|Title:||Analysis of CO2 Savings through the Installation of a Solar Application on Sailing Yachts in the Mediterranean Sea||Language:||English||Authors:||Kuster, Carmen||Qualification level:||Diploma||Advisor:||Fechner, Hubert||Issue Date:||2021||Number of Pages:||98||Qualification level:||Diploma||Abstract:||
The recreational craft industry in Europe was first regulated in 1998 in the Recreational Craft Directive (RCD) with the purpose to tighten legislation for engine exhaust emissions. However, still today, mainly diesel engines are used for propulsion (as alternative or complementing propulsion from sails) and for charging batteries onblue water Sailing Yachts (charter and owner yachts at Sea) which lead to exhaustemissions. The purpose of this thesis was to assess the current average usage and dimensioning of solar applications onboard of Sailing Yachts (SY) in the Mediterranean Sea. The core question was to find out to which extent photovoltaic (PV) applications allow for a reduction of the usage of the diesel engine and consequently for a decrease of CO2 emissions.Based on literature research and a proprietary survey conducted among 47 SY owners with PV installation in the Mediterranean Sea, it was found that the average SY has a size of 12 – 14m and a weight of 10 -13 tons. A “traditional” average SYwithout any RE installation onboard, being at Sea 100-140 days per year, 8 hours aday, with 45% of engine time (3,6 hours per day) may consume between 500 – 1080l diesel per year. With an output of 2,66 kg CO2 per liter of marine diesel used, yearlyCO2 emissions may be in a range from 1,3 tons up to 2,9 tons CO2.Based on the average daily solar output in the Mediterranean Sea, which was calculated with an average of 3,82 Wh for 1W horizontally c-Si, and an average installation size of 1,77 m2, the average capacity of a PV application onboard a SY results to be 286 Wp. The average daily output for 286 Wp would be 1.086 Wh (1,09kWh). Comparing this final energy yield with the calculated average daily energy demand of 207 Ah (resulting in 2.484 Wh @ 12V), a larger than average dimensioning to cover the energy demand at least from March until October is needed.It was found that diesel consumption and diesel savings resulting from a PV installation onboard depend greatly not only on dimensioning of the system in terms of - engine, battery, PV panels, battery charger etc. – but also on the behavior of the SY owner/charterer respectively the crew. The total amount of energy consumed onboard and the resulting need of recharging batteries, will be as important as the willingness to sail more and use the engine only if necessary. The result of the proprietary survey showed that some participants were able to save a lot of diesel while others indicated to have hardly any savings at all. The average percent age resulted in nearly 30% of possible diesel and consequently CO2 savings on a yearly basis by the installation of a PV application.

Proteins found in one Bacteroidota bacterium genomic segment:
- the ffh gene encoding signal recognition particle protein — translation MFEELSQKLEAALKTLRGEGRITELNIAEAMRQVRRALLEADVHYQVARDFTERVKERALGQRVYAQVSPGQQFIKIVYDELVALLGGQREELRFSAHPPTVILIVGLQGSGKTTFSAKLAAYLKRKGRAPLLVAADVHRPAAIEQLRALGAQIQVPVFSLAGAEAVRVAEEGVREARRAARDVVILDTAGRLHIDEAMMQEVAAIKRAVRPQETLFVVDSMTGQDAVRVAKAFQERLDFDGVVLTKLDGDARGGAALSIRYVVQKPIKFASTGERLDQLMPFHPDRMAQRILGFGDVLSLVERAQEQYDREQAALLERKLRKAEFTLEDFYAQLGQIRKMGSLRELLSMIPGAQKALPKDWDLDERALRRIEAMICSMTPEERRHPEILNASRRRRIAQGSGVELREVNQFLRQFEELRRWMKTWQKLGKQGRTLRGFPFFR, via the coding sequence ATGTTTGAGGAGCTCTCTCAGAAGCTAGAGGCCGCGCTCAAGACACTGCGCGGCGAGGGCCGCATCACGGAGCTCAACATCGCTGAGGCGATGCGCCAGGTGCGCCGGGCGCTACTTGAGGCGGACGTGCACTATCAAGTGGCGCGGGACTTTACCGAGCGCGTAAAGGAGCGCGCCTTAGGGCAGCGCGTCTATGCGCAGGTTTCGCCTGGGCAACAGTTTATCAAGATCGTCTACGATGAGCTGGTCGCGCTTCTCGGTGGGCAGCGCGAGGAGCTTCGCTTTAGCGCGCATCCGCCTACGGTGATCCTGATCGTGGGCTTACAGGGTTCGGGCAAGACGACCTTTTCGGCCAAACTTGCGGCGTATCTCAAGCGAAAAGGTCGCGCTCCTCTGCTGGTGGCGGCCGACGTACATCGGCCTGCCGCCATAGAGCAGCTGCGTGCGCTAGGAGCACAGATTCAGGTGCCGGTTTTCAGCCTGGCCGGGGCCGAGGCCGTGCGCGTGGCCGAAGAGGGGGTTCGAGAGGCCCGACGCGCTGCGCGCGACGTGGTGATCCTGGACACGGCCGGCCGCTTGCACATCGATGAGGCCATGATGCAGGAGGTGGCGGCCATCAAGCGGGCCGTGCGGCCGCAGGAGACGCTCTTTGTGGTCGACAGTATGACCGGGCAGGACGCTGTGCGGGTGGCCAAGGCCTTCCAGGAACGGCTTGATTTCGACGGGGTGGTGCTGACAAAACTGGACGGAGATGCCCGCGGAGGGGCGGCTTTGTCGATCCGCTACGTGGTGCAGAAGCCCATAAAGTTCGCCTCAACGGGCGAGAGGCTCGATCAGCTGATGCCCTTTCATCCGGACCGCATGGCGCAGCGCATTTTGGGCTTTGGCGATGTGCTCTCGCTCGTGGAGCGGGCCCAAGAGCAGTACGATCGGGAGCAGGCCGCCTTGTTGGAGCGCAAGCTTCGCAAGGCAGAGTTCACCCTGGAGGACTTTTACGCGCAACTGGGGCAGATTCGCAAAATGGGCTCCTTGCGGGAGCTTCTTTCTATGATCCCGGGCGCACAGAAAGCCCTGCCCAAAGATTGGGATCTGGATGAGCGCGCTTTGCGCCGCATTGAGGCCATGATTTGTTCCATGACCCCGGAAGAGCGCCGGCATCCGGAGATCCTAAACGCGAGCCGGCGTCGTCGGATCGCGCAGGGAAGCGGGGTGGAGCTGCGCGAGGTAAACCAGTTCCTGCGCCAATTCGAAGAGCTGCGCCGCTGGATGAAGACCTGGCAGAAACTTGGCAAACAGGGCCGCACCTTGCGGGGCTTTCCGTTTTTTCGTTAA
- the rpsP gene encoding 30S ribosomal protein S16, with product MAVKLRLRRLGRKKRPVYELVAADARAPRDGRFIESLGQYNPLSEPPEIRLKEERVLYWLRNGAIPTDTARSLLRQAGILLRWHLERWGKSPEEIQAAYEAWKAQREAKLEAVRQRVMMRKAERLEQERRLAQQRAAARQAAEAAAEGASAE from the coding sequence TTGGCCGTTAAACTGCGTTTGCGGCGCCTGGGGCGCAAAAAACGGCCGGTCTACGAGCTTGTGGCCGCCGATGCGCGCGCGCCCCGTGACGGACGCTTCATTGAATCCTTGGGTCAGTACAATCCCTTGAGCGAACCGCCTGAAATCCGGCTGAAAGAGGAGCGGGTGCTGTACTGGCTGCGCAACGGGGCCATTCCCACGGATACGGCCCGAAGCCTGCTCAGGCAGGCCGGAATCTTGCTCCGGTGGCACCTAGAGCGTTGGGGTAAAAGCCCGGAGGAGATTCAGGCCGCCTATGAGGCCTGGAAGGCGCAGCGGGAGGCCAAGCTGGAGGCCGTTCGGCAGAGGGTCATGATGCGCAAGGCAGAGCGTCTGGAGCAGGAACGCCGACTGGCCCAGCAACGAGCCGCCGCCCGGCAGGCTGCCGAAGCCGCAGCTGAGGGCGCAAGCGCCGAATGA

|Keywords:||Photovoltaics; Marine Solar Application; CO2 Savings; Sailing Yacht; Recreational Craft; Carbon Footprint||URI:||https://doi.org/10.34726/hss.2021.90570
|DOI:||10.34726/hss.2021.90570||Library ID:||AC16199860||Organisation:||E017 - TU Wien Academy||Publication Type:||Thesis
|Appears in Collections:||Thesis|
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checked on May 6, 2021
checked on May 6, 2021
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